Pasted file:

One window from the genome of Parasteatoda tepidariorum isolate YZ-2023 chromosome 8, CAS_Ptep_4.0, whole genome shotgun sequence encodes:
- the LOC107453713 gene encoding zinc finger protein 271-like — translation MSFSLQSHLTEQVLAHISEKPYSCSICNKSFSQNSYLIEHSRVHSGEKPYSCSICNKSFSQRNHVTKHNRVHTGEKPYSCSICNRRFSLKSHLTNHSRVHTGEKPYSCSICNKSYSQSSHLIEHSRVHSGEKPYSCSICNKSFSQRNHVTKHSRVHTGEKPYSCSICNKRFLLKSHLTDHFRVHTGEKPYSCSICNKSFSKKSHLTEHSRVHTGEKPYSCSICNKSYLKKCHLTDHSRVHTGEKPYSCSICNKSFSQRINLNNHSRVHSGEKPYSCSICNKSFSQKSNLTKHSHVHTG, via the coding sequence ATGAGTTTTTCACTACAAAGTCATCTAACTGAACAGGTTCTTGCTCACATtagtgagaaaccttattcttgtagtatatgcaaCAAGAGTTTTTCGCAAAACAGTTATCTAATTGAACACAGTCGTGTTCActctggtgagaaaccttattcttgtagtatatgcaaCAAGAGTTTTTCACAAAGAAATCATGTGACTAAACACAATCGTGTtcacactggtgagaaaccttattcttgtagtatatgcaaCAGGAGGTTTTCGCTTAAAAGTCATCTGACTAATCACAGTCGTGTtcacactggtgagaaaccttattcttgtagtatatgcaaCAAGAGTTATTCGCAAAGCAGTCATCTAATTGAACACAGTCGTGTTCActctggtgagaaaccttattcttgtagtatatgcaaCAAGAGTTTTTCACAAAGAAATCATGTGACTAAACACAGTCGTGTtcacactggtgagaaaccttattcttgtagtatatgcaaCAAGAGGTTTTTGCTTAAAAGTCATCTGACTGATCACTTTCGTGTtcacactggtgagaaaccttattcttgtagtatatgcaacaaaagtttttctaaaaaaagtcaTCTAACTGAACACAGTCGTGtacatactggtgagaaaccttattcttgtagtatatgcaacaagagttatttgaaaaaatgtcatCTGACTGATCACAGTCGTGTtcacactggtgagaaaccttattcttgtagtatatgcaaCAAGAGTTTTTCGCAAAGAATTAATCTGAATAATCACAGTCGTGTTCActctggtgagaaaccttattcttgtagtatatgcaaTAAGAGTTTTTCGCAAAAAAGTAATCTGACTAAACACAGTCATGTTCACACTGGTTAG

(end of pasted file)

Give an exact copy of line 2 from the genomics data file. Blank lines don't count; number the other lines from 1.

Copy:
- the LOC107453713 gene encoding zinc finger protein 271-like — translation MSFSLQSHLTEQVLAHISEKPYSCSICNKSFSQNSYLIEHSRVHSGEKPYSCSICNKSFSQRNHVTKHNRVHTGEKPYSCSICNRRFSLKSHLTNHSRVHTGEKPYSCSICNKSYSQSSHLIEHSRVHSGEKPYSCSICNKSFSQRNHVTKHSRVHTGEKPYSCSICNKRFLLKSHLTDHFRVHTGEKPYSCSICNKSFSKKSHLTEHSRVHTGEKPYSCSICNKSYLKKCHLTDHSRVHTGEKPYSCSICNKSFSQRINLNNHSRVHSGEKPYSCSICNKSFSQKSNLTKHSHVHTG, via the coding sequence ATGAGTTTTTCACTACAAAGTCATCTAACTGAACAGGTTCTTGCTCACATtagtgagaaaccttattcttgtagtatatgcaaCAAGAGTTTTTCGCAAAACAGTTATCTAATTGAACACAGTCGTGTTCActctggtgagaaaccttattcttgtagtatatgcaaCAAGAGTTTTTCACAAAGAAATCATGTGACTAAACACAATCGTGTtcacactggtgagaaaccttattcttgtagtatatgcaaCAGGAGGTTTTCGCTTAAAAGTCATCTGACTAATCACAGTCGTGTtcacactggtgagaaaccttattcttgtagtatatgcaaCAAGAGTTATTCGCAAAGCAGTCATCTAATTGAACACAGTCGTGTTCActctggtgagaaaccttattcttgtagtatatgcaaCAAGAGTTTTTCACAAAGAAATCATGTGACTAAACACAGTCGTGTtcacactggtgagaaaccttattcttgtagtatatgcaaCAAGAGGTTTTTGCTTAAAAGTCATCTGACTGATCACTTTCGTGTtcacactggtgagaaaccttattcttgtagtatatgcaacaaaagtttttctaaaaaaagtcaTCTAACTGAACACAGTCGTGtacatactggtgagaaaccttattcttgtagtatatgcaacaagagttatttgaaaaaatgtcatCTGACTGATCACAGTCGTGTtcacactggtgagaaaccttattcttgtagtatatgcaaCAAGAGTTTTTCGCAAAGAATTAATCTGAATAATCACAGTCGTGTTCActctggtgagaaaccttattcttgtagtatatgcaaTAAGAGTTTTTCGCAAAAAAGTAATCTGACTAAACACAGTCATGTTCACACTGGTTAG